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AutoMatters & More: IndyCars at the 2017 Toyota Grand Prix of Long Beach

The Toyota Grand Prix of Long Beach attracts close to a quarter of a million people to this popular beach community in Southern California. In addition to the racing, visitors come here to enjoy the sun, the beach, the restaurants and food trucks, a family fun zone, the large Lifestyle Expo, concerts, the K1 Speed Go-Kart track and more, but for hard core race fans the big draw is multiple major racing series all in one scenic venue.

On the second weekend of April, the 43rd Toyota Grand Prix of Long Beach brought together the Verizon IndyCar Series, the Motegi Racing Super Drift Challenge – at night under the lights, the Bubba Burger Sports Car Grand Prix – part of the IMSA Weathertech Sportscar Championship, a Can-Am Challenge race for thousand horsepower vintage racecars from the 1960s and 1970s (replacing the departed Toyota Celebrity Challenge race), Robby Gordon’s high flying SPEED Energy Stadium SUPER Trucks, the Pirelli World Challenge and the Verizon IndyCar Series. The weather, which had initially threatened light rain, turned out to be perfect for racing: moderate temperatures, calm and dry.

James Hinchcliffe in tight racing
James Hinchcliffe in tight racing (Jan Wagner / )

The IndyCar race has long been the weekend’s signature event. Next to the Indy 500, this is the IndyCar race that the drivers most want to win. Each year the sounds of screaming IndyCars reverberate off of the concrete barriers that line the Shoreline Drive main straightaway and the rest of this temporary street circuit.

The current IndyCar chassis is the Dallara IR-12, powered by either a Chevrolet or a Honda 2.2-liter, twin-turbocharged V-6 engine. Each manufacturer has distinctive, unique, aerodynamic bodywork.

Pit stops include refueling and mandatory tire changes. In this year’s race, some teams opted to make two pit stops and some chose three, to have fresher tires. The way things worked out, making only two stops turned out to be the better strategy.

Alexander Rossi before his engine blew
Alexander Rossi before his engine blew (Jan Wagner / )

Cars’ performance is important but so is reliability, as Andretti Autosport was painfully reminded. All four team cars – one of which led many laps – uncharacteristically dropped out of contention, which was a first for that team. Perhaps worse yet, each faltered for different reasons. This is the same team that will be fielding a Honda-powered IndyCar for Formula 1 World Champion Fernando Alonso at this year’s Indy 500 – a race that he will be contesting instead of racing in that same weekend’s Formula 1 Monaco Grand Prix in his uncompetitive McLaren Honda. Andretti Autosport will need to sort out all of their problems soon.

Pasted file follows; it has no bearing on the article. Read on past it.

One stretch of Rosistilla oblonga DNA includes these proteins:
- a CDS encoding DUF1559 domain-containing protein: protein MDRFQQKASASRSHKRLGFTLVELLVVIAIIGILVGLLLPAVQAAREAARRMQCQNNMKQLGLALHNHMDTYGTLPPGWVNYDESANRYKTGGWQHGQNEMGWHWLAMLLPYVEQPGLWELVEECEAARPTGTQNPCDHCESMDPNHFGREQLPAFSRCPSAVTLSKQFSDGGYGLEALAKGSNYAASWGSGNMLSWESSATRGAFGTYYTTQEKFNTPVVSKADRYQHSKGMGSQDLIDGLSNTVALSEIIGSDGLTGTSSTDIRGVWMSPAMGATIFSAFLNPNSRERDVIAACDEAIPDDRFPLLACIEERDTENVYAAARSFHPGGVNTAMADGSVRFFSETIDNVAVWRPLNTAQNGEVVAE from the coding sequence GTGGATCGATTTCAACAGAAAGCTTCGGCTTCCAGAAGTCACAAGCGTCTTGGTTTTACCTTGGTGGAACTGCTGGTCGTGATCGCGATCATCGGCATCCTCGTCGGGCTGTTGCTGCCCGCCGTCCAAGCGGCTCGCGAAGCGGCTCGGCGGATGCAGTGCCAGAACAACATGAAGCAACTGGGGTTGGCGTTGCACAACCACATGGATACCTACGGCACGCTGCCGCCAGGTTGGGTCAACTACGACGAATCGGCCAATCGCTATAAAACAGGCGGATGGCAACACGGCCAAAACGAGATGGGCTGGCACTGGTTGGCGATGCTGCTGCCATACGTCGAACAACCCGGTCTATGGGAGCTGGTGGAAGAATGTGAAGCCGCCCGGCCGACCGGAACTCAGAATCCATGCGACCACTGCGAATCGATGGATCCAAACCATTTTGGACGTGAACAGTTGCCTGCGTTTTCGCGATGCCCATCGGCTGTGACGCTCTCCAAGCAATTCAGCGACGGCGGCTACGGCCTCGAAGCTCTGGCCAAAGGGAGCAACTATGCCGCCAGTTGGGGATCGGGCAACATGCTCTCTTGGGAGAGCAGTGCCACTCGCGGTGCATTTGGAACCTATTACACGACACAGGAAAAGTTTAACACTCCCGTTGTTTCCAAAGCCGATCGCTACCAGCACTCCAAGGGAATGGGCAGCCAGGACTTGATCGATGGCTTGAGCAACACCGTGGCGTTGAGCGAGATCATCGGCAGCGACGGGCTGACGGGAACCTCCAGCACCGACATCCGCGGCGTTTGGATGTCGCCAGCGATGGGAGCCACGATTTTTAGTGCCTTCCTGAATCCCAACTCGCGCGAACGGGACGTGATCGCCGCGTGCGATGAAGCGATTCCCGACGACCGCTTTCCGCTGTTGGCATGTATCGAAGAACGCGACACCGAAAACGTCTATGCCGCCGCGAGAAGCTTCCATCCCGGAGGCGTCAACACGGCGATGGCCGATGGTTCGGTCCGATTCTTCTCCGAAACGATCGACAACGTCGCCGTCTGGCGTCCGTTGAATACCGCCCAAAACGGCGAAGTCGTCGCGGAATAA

On Saturday in the exciting qualification rounds, Helio Castroneves (driving the Chevrolet-powered, Auto Club of Southern California-sponsored car #3 for Team Penske) qualified on pole, but at the drop of the green flag he had a poor start and fell back several positions – a deficit from which he would not recover. He finished ninth.

Full course caution for the blown Honda engine of Alexander Rossi
Full course caution for the blown Honda engine of Alexander Rossi (Jan Wagner / )

Canadian James Hinchcliffe qualified fourth. Through skillful driving, a sound two-stop pit strategy and some good luck he worked his way up past Scott Dixon (NTT Data Honda #9 for Chip Ganassi Racing) and Ryan Hunter-Reay (DHL Honda #4 for Andretti Autosport) to take the checkered flag. Dixon and Hunter-Reay had each led more laps than Hinchcliffe, but Dixon got caught out by his three-pit top strategy to finish second, and Hunter-Reay suffered some sort of electronics problem. He was scored in 17th place.

There were three caution periods. Favorite Will Power got together with Charlie Kimball just past the fountain, in turn four – a place where there was really no room to pass. That move took Kimball out of the race in the first lap. Power recovered and made it back to the pits for a new nose, but he was not competitive after that and finished in 13th.

James Hinchcliffe (#5) winning the  2017 IndyCar Toyota Grand Prix of Long Beach.
James Hinchcliffe (#5) winning the 2017 IndyCar Toyota Grand Prix of Long Beach. (Jan Wagner / )

On lap 63 Alexander Rossi, who had been running strong and was in contention for a possible win, suffered a heartbreaking engine failure on the Shoreline Drive main straightaway.

On lap 80 (of the 85 scheduled), Ryan Hunter-Reay’s Honda-powered car inexplicably came to a stop on course. It eventually restarted but his race was done.

Toyota and the Southern California Toyota dealers have served as title sponsor of this “party at the beach” for many years. Since 1989, in conjunction with the Grand Prix, Toyota has donated over $2.4 million to Racing for Kids, a national organization that benefits children’s hospitals throughout the U.S.

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Copyright © 2017 by Jan Wagner – AutoMatters & More #486

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